A butterfly career is a direct response to the uncertainty of the modern world of work. Instead of workers having a fixed job remit, a butterfly career is more adaptable, enabling employees to take on work sprints and develop new skills without having to rigidly change from one role to another. As Pryor explains, by accumulating a “body of capabilities, connections, and skills through these career experiences,” not only are employees more satisfied, they also broaden their options to mitigate the risks of periods of rapid change.
In discussing how such a work model would change career progression, Pryor and Boudreau draw a comparison with another medium: video games. Looking at modern games as an example, where there is often no fixed-win state, Boudreau suggests employees will move fluidly between different positions acquiring skills and thereby “leveling up.” Instead of “winning” by getting to the next obligatory rung on the ladder, employees will accumulate fulfilling microexperiences, maintaining optionality in the face of uncertainty.
Moving Toward a New Work Operating System
What’s clear is that for butterfly careers to flourish, the way we work and how we define work relationships would have to change at a fundamental level. That’s why Boudreau calls for a “new work operating system.”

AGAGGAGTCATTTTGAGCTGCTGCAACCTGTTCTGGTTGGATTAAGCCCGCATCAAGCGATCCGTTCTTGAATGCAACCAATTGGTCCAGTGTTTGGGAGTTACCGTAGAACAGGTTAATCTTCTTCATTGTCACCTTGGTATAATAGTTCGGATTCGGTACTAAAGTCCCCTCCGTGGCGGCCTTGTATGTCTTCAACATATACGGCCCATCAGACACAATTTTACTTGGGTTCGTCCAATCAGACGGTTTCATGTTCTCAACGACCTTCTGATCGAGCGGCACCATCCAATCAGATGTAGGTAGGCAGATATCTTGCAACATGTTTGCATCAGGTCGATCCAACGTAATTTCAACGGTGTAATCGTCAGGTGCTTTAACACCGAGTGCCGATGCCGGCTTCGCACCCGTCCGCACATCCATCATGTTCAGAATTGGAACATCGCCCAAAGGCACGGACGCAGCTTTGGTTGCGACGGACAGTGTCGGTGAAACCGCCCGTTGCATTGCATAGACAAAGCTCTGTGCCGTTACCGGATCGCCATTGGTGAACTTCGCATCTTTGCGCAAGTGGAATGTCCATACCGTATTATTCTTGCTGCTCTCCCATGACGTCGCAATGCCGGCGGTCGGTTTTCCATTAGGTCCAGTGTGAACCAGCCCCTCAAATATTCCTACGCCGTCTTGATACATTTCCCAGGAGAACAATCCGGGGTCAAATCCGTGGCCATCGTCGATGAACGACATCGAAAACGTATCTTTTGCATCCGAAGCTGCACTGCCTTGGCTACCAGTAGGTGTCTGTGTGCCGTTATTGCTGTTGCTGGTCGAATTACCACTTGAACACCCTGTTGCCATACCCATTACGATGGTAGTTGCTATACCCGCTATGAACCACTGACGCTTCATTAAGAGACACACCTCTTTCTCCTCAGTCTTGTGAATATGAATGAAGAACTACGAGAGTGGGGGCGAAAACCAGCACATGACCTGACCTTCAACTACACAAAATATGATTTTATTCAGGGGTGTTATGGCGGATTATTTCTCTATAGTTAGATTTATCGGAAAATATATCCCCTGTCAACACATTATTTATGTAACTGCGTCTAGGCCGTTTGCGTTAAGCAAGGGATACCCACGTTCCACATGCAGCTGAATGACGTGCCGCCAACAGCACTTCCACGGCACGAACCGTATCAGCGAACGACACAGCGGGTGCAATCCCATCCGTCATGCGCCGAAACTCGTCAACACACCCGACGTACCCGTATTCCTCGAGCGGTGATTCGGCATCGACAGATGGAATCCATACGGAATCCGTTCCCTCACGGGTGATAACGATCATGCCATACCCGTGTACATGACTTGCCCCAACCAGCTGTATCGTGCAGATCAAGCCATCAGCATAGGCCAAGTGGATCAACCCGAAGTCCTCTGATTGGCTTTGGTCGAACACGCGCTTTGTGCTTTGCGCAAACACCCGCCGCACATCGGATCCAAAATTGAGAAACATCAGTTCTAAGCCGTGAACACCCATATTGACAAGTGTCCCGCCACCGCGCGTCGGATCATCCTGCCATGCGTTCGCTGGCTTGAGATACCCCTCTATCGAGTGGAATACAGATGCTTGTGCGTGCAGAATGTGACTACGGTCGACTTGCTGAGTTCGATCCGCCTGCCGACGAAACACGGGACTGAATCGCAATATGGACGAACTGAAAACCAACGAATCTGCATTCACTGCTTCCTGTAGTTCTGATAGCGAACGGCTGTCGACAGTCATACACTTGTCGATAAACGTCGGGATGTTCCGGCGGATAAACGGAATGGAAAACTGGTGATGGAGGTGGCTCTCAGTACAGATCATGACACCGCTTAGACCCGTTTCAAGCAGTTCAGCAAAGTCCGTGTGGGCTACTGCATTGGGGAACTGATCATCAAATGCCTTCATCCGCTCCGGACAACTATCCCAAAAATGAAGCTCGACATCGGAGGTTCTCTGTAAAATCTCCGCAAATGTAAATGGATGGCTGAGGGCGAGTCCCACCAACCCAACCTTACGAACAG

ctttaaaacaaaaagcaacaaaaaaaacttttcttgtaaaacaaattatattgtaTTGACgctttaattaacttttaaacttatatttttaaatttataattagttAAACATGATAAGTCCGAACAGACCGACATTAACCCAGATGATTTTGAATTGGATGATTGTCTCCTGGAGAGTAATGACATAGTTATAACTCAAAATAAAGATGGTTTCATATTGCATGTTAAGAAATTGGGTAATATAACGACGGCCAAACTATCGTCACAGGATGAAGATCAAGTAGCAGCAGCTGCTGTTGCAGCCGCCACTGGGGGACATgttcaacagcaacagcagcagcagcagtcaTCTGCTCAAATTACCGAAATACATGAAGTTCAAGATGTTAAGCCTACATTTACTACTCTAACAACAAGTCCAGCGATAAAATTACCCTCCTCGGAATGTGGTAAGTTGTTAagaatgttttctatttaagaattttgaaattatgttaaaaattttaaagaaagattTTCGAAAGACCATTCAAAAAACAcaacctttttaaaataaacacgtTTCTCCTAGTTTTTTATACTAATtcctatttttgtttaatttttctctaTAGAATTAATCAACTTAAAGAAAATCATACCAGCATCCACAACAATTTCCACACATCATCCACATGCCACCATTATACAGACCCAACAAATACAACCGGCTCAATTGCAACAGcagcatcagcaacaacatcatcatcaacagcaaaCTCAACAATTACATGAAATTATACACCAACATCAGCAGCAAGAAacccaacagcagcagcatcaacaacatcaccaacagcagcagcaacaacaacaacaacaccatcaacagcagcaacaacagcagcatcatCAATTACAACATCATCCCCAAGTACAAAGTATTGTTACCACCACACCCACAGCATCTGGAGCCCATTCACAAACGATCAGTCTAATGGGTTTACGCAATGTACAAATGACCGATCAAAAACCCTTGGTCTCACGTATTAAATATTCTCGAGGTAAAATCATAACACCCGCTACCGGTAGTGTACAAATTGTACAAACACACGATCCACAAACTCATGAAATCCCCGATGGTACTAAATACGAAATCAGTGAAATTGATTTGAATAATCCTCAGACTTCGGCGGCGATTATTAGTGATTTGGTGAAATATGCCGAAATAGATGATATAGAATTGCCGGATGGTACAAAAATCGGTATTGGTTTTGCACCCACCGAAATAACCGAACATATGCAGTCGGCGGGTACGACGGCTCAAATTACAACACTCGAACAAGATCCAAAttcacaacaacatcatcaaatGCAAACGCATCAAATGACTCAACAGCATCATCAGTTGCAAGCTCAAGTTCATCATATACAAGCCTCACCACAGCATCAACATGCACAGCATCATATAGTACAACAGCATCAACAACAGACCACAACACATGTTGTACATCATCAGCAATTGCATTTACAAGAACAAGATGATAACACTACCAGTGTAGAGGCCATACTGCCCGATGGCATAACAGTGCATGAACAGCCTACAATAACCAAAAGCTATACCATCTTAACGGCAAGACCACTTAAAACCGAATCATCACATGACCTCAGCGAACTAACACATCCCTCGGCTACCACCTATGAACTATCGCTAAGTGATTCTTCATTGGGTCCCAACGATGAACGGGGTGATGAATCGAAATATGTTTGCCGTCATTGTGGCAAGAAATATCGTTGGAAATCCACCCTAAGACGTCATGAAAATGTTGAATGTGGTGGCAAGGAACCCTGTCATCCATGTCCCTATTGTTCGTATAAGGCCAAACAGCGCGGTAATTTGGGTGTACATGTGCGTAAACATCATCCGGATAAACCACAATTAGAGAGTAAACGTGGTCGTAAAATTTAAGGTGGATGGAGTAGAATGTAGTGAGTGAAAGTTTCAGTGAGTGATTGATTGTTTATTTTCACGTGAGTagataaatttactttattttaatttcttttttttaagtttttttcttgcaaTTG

As Boudreau explains, in the standard working system, new experiences are limited by the availability of new jobs. Employees working in set roles are restricted to the capabilities they brought with them. “Almost all work systems are built assuming jobs will be the unit of analysis, jobholders will be how we count workers, and proof points will be qualifications and very specific degrees.” The question is, how can businesses create career paths with smaller incremental steps forward—or, in fact, steps in a totally different direction?
Instead of viewing workers in terms of their job role, businesses should begin to think of their employees in terms of capabilities. Rather than strictly defined roles, work can be broken down into projects, tasks, or gigs, creating a network of “free-floating pieces.” With the implementation of talent marketplaces, employees can more easily highlight their own skills and interests and find new opportunities. “It might be a stint with a certain group. It might be a learning experience. It might be a class,” says Boudreau.
With one major upheaval after another, the world of work has become increasingly unstable. Moving forward, the businesses that succeed won’t be those that try to predict those changes and plan policy accordingly. Instead, it will be the businesses that build adaptability into their work operating system, enabling their employees to gain new experiences more organically and creating a culture with learning and development at its core.